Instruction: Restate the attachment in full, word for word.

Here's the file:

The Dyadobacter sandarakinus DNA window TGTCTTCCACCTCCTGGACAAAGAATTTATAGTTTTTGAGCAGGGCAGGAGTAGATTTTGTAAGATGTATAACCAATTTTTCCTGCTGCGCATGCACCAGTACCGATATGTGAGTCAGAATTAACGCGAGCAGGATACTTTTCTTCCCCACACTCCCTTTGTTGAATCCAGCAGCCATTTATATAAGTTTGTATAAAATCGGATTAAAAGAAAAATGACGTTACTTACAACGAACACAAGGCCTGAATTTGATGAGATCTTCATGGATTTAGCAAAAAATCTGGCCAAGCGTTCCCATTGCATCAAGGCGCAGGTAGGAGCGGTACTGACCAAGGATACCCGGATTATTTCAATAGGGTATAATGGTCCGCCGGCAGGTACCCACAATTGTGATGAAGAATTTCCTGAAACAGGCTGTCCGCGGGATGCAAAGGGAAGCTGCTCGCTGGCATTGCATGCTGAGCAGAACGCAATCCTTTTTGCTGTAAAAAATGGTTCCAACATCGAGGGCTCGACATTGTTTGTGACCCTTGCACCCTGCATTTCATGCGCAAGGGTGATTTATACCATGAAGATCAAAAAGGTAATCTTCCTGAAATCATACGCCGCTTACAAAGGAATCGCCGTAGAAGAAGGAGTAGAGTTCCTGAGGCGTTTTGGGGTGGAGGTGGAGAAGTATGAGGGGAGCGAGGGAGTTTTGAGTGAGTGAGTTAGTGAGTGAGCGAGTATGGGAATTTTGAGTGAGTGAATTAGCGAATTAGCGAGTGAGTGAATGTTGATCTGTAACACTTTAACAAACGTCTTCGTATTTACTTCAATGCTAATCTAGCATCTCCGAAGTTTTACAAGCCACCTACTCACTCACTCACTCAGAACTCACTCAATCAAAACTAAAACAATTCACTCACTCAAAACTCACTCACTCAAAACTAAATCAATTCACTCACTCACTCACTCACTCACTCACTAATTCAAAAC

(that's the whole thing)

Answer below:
The Dyadobacter sandarakinus DNA window TGTCTTCCACCTCCTGGACAAAGAATTTATAGTTTTTGAGCAGGGCAGGAGTAGATTTTGTAAGATGTATAACCAATTTTTCCTGCTGCGCATGCACCAGTACCGATATGTGAGTCAGAATTAACGCGAGCAGGATACTTTTCTTCCCCACACTCCCTTTGTTGAATCCAGCAGCCATTTATATAAGTTTGTATAAAATCGGATTAAAAGAAAAATGACGTTACTTACAACGAACACAAGGCCTGAATTTGATGAGATCTTCATGGATTTAGCAAAAAATCTGGCCAAGCGTTCCCATTGCATCAAGGCGCAGGTAGGAGCGGTACTGACCAAGGATACCCGGATTATTTCAATAGGGTATAATGGTCCGCCGGCAGGTACCCACAATTGTGATGAAGAATTTCCTGAAACAGGCTGTCCGCGGGATGCAAAGGGAAGCTGCTCGCTGGCATTGCATGCTGAGCAGAACGCAATCCTTTTTGCTGTAAAAAATGGTTCCAACATCGAGGGCTCGACATTGTTTGTGACCCTTGCACCCTGCATTTCATGCGCAAGGGTGATTTATACCATGAAGATCAAAAAGGTAATCTTCCTGAAATCATACGCCGCTTACAAAGGAATCGCCGTAGAAGAAGGAGTAGAGTTCCTGAGGCGTTTTGGGGTGGAGGTGGAGAAGTATGAGGGGAGCGAGGGAGTTTTGAGTGAGTGAGTTAGTGAGTGAGCGAGTATGGGAATTTTGAGTGAGTGAATTAGCGAATTAGCGAGTGAGTGAATGTTGATCTGTAACACTTTAACAAACGTCTTCGTATTTACTTCAATGCTAATCTAGCATCTCCGAAGTTTTACAAGCCACCTACTCACTCACTCACTCAGAACTCACTCAATCAAAACTAAAACAATTCACTCACTCAAAACTCACTCACTCAAAACTAAATCAATTCACTCACTCACTCACTCACTCACTCACTAATTCAAAAC